Detroit and Chicago had played to a 3-3 tie five years earlier to the day in the opening game of that series, and the Giants and Yankees battled to a 3-3 stalemate on October 5, 1922. Bob Shawkey, manger of the Jamestown Falcons in 1950, went the distance for the Yanks in that one.
Bedient had his stuff that day and was so impressive to Manager Stahl that he swung the Falconer youngster right back at the Giants the next day in a starting role. But the incomparable lefthander Rube Marquard beat him 2 to 1.
Poor Coaching Costly
The Giants put Hugh one down in the second when Murray doubled, Merkle bunted and Buck Herzog hit a run-scoring fly to deep center. Herzog doubled in the fifth and came on around to score what developed into the winning run on an infield out and Art Fletcher's single.
Boston kicked up a fuss with one out in the last of the ninth and there the fates stepped in and took a hand, poor coaching costing Hugh an even ball game and a chance to win. Lewis beat out an infield hit and scored when Gardner doubled to right. But the Boston coach momentarily held Lewis up at third and Gardner was forced back to second. A moment later Stahl hit back to the box and Marquard nailed Gardner at third. Heinie Wagner topped one to Fletcher at short but was safe when Merkle dropped the ball, Stahl going to third. Forrest Cady, the Bosox second string catcher, then moved in and hit a screaming drive to left that Josh Devore raced under to make one of the finest catches in this or any other series.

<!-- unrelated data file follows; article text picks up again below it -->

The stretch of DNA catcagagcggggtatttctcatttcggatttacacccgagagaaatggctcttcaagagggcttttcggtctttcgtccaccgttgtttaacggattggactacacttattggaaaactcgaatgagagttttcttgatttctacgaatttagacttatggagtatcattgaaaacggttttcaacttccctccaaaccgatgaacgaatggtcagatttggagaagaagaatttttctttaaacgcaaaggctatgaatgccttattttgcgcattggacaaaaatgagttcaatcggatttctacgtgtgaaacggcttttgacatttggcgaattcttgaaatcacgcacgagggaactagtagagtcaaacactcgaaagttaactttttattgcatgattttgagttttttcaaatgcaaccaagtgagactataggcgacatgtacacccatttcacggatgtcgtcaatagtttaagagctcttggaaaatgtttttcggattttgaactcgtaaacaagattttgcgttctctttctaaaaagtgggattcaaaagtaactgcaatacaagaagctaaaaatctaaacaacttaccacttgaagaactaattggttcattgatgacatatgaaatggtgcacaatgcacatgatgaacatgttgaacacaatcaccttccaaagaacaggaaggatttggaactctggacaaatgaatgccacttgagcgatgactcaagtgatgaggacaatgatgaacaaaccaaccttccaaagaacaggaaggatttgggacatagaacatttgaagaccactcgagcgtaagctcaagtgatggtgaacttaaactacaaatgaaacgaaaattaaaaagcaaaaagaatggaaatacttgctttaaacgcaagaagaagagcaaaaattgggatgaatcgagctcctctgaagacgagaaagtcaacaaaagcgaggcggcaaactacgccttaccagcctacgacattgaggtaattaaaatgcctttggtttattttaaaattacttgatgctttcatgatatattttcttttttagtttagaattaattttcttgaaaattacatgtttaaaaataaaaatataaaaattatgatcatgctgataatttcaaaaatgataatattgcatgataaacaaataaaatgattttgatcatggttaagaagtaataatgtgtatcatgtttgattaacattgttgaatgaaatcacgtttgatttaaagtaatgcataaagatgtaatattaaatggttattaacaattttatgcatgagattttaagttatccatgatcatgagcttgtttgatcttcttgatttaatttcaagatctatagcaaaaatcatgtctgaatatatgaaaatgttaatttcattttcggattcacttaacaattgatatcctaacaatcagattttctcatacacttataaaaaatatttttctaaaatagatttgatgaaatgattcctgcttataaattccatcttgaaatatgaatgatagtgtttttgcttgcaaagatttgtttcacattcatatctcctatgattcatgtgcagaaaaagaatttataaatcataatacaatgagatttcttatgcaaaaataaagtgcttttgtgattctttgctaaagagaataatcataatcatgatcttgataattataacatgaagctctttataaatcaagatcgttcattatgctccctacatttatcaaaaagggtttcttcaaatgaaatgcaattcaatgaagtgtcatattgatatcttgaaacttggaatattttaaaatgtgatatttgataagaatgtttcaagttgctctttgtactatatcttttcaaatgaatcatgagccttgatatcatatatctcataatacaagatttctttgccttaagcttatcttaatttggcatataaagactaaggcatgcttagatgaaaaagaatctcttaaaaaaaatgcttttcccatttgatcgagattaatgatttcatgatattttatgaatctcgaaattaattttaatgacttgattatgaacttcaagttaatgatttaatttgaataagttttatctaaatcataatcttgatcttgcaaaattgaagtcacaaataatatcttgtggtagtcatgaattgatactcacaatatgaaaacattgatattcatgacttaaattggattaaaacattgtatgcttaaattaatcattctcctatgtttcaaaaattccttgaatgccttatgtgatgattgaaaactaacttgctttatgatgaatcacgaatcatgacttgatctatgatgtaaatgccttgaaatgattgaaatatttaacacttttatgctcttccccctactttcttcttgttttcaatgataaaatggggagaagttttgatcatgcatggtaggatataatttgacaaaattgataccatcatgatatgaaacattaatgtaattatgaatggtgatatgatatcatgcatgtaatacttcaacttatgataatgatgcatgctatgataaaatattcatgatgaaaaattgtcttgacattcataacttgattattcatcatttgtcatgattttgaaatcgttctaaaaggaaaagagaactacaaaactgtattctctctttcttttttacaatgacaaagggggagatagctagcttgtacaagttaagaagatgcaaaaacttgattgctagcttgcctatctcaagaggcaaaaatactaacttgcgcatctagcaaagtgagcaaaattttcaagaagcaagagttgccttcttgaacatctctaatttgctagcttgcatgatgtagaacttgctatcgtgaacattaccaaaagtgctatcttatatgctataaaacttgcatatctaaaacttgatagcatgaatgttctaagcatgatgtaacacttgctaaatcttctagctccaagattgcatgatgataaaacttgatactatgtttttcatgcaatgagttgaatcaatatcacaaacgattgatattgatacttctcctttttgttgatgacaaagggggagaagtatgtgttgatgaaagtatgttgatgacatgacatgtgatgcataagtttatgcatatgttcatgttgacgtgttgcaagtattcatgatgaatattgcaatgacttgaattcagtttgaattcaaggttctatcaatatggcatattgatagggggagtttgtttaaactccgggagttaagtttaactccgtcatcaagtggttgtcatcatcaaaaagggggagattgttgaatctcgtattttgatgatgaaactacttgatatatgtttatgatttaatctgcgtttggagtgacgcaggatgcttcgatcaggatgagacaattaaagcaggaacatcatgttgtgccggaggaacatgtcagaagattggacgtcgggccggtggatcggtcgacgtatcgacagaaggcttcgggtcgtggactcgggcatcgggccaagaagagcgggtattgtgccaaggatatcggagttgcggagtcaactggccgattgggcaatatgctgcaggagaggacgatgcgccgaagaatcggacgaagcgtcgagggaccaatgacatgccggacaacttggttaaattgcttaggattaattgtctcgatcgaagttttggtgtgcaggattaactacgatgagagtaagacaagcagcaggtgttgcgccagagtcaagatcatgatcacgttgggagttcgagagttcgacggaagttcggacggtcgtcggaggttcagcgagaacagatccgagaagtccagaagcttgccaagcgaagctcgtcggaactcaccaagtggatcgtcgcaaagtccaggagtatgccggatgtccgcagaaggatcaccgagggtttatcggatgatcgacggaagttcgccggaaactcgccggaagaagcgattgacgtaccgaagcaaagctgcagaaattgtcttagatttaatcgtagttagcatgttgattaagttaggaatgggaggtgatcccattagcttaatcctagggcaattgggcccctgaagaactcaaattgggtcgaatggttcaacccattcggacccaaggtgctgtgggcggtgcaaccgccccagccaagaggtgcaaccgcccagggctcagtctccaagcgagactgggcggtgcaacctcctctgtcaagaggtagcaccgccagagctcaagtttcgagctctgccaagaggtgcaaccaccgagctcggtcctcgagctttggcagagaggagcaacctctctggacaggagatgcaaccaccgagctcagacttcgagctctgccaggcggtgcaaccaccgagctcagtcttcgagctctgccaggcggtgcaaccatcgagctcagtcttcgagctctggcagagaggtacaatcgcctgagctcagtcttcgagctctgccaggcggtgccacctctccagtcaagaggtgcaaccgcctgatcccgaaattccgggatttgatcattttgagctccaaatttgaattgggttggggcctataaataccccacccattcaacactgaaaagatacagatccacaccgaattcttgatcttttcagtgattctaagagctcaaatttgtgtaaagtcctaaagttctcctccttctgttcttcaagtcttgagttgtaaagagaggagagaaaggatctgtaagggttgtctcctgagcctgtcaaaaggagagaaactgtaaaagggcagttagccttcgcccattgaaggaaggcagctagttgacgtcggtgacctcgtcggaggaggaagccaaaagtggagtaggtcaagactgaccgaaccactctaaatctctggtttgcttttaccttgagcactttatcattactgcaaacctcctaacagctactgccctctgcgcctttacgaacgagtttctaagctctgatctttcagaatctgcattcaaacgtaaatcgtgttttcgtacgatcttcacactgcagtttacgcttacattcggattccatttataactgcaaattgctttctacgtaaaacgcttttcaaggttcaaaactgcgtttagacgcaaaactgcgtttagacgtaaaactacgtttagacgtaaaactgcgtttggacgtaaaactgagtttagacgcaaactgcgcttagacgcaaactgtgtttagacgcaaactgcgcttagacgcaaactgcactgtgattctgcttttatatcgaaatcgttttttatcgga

Hugh Beats Matthewson
But Hugh Bedient's day of glory was yet to come.
Wood yielded nine hits in the fourth game at New York but was tough with men on to beat Tesreau, 3 to 1, and Boston had a 2-1 edge in games when Stahl named Bedient to start against Matthewson at Boston on October 12.
Youthful Hugh beat the seasoned and awesome Matthewson 2 to 1, to write his shining chapter in the archives of World Series play.
Fog hung low and the game started under a threat of rain, ideal conditions for Bedient's blinding speed. He limited the National Leaguers to three hits and made a two-run, third-inning cluster stand up. Hooper and Steve Yerkes doubled and Doyle fumbled Speaker's easy roller. That was all Bedient needed.
Hugh should have had a shutout, but Gardner's error permitted Merkle to score the Giants' lone run in the seventh.
It as small consolation to Matthewson that this was his fourth World Series game in which he did not yield a base on balls.
With a 3-1 edge, the Red Sox should have been a shoo-in, but Marquard returned to the mound and beat them, 5 to 2, at New York on October 14 and Tesreau came through, 11 to 4, behind the 16-hit attack on Wood and Hall the next day.
So they came down to the wire on October 16 with Bedient again opposing Matthewson and a third league in the making through a wave of the wand by the foppish old goddess who decides such whimsical things.